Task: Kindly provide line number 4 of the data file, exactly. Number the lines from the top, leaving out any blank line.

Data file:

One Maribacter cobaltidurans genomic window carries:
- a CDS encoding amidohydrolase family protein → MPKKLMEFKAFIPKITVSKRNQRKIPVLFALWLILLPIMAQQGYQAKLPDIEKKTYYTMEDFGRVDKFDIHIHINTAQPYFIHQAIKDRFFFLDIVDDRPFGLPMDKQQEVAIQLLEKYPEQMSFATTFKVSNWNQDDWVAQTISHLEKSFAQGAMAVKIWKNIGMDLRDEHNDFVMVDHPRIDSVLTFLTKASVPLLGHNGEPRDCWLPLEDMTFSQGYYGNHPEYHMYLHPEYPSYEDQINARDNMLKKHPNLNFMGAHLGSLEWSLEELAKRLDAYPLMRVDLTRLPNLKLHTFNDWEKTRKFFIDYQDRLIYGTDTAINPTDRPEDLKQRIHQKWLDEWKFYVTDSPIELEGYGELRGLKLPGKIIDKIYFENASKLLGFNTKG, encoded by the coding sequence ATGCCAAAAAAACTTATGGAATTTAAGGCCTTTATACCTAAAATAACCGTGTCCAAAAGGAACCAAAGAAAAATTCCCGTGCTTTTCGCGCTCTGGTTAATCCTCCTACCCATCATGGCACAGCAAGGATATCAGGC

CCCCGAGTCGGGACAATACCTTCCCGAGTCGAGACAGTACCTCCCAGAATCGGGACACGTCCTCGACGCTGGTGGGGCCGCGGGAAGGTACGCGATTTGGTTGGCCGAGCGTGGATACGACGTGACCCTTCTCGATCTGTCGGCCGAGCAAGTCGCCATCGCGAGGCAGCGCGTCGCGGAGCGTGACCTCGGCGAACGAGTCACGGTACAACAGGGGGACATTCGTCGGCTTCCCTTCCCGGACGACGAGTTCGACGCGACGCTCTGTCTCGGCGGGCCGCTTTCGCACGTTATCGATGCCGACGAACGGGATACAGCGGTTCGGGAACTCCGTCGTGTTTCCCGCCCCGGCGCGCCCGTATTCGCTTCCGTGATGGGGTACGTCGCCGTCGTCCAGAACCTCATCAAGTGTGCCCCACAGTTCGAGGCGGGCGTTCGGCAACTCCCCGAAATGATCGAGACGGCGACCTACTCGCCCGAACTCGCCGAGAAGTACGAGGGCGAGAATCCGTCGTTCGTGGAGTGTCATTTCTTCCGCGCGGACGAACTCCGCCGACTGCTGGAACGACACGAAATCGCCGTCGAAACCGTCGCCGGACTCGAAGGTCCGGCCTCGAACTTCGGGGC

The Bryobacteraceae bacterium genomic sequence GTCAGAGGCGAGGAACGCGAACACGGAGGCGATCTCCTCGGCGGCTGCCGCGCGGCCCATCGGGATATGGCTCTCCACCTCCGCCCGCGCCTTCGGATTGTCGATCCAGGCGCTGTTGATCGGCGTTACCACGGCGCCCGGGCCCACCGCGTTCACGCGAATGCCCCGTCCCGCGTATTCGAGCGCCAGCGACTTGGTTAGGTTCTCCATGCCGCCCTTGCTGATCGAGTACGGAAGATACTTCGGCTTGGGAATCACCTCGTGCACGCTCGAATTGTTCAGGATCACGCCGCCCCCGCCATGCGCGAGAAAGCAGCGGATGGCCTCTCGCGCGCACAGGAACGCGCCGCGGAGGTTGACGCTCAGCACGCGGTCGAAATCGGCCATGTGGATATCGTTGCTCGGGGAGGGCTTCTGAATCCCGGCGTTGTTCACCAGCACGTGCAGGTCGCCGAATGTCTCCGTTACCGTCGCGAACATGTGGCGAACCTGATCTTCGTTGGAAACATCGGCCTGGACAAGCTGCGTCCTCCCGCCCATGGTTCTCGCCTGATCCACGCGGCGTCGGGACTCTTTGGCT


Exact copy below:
The Bryobacteraceae bacterium genomic sequence GTCAGAGGCGAGGAACGCGAACACGGAGGCGATCTCCTCGGCGGCTGCCGCGCGGCCCATCGGGATATGGCTCTCCACCTCCGCCCGCGCCTTCGGATTGTCGATCCAGGCGCTGTTGATCGGCGTTACCACGGCGCCCGGGCCCACCGCGTTCACGCGAATGCCCCGTCCCGCGTATTCGAGCGCCAGCGACTTGGTTAGGTTCTCCATGCCGCCCTTGCTGATCGAGTACGGAAGATACTTCGGCTTGGGAATCACCTCGTGCACGCTCGAATTGTTCAGGATCACGCCGCCCCCGCCATGCGCGAGAAAGCAGCGGATGGCCTCTCGCGCGCACAGGAACGCGCCGCGGAGGTTGACGCTCAGCACGCGGTCGAAATCGGCCATGTGGATATCGTTGCTCGGGGAGGGCTTCTGAATCCCGGCGTTGTTCACCAGCACGTGCAGGTCGCCGAATGTCTCCGTTACCGTCGCGAACATGTGGCGAACCTGATCTTCGTTGGAAACATCGGCCTGGACAAGCTGCGTCCTCCCGCCCATGGTTCTCGCCTGATCCACGCGGCGTCGGGACTCTTTGGCT